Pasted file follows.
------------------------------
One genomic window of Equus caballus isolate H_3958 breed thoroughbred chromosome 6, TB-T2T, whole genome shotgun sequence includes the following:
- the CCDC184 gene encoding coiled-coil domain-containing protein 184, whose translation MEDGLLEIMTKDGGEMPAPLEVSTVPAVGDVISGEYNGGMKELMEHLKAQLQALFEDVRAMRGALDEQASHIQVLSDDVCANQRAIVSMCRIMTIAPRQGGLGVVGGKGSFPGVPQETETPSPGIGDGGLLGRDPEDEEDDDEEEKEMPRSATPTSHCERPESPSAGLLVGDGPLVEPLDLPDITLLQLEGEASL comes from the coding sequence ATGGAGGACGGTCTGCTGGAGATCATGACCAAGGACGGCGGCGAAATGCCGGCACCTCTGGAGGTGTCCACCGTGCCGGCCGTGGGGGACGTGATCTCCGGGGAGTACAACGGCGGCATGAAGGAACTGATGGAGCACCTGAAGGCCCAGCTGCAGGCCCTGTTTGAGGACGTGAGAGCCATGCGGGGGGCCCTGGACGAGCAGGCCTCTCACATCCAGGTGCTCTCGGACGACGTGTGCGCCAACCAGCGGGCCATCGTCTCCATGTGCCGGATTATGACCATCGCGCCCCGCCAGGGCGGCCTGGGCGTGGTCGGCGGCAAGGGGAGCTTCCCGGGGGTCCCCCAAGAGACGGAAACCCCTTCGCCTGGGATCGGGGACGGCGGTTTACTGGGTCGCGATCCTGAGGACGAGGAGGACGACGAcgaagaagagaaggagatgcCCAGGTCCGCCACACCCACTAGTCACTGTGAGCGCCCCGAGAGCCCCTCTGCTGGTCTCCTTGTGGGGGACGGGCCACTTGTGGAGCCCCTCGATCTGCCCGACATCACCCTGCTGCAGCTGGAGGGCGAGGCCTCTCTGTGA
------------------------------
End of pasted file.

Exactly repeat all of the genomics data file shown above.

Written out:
One genomic window of Equus caballus isolate H_3958 breed thoroughbred chromosome 6, TB-T2T, whole genome shotgun sequence includes the following:
- the CCDC184 gene encoding coiled-coil domain-containing protein 184, whose translation MEDGLLEIMTKDGGEMPAPLEVSTVPAVGDVISGEYNGGMKELMEHLKAQLQALFEDVRAMRGALDEQASHIQVLSDDVCANQRAIVSMCRIMTIAPRQGGLGVVGGKGSFPGVPQETETPSPGIGDGGLLGRDPEDEEDDDEEEKEMPRSATPTSHCERPESPSAGLLVGDGPLVEPLDLPDITLLQLEGEASL comes from the coding sequence ATGGAGGACGGTCTGCTGGAGATCATGACCAAGGACGGCGGCGAAATGCCGGCACCTCTGGAGGTGTCCACCGTGCCGGCCGTGGGGGACGTGATCTCCGGGGAGTACAACGGCGGCATGAAGGAACTGATGGAGCACCTGAAGGCCCAGCTGCAGGCCCTGTTTGAGGACGTGAGAGCCATGCGGGGGGCCCTGGACGAGCAGGCCTCTCACATCCAGGTGCTCTCGGACGACGTGTGCGCCAACCAGCGGGCCATCGTCTCCATGTGCCGGATTATGACCATCGCGCCCCGCCAGGGCGGCCTGGGCGTGGTCGGCGGCAAGGGGAGCTTCCCGGGGGTCCCCCAAGAGACGGAAACCCCTTCGCCTGGGATCGGGGACGGCGGTTTACTGGGTCGCGATCCTGAGGACGAGGAGGACGACGAcgaagaagagaaggagatgcCCAGGTCCGCCACACCCACTAGTCACTGTGAGCGCCCCGAGAGCCCCTCTGCTGGTCTCCTTGTGGGGGACGGGCCACTTGTGGAGCCCCTCGATCTGCCCGACATCACCCTGCTGCAGCTGGAGGGCGAGGCCTCTCTGTGA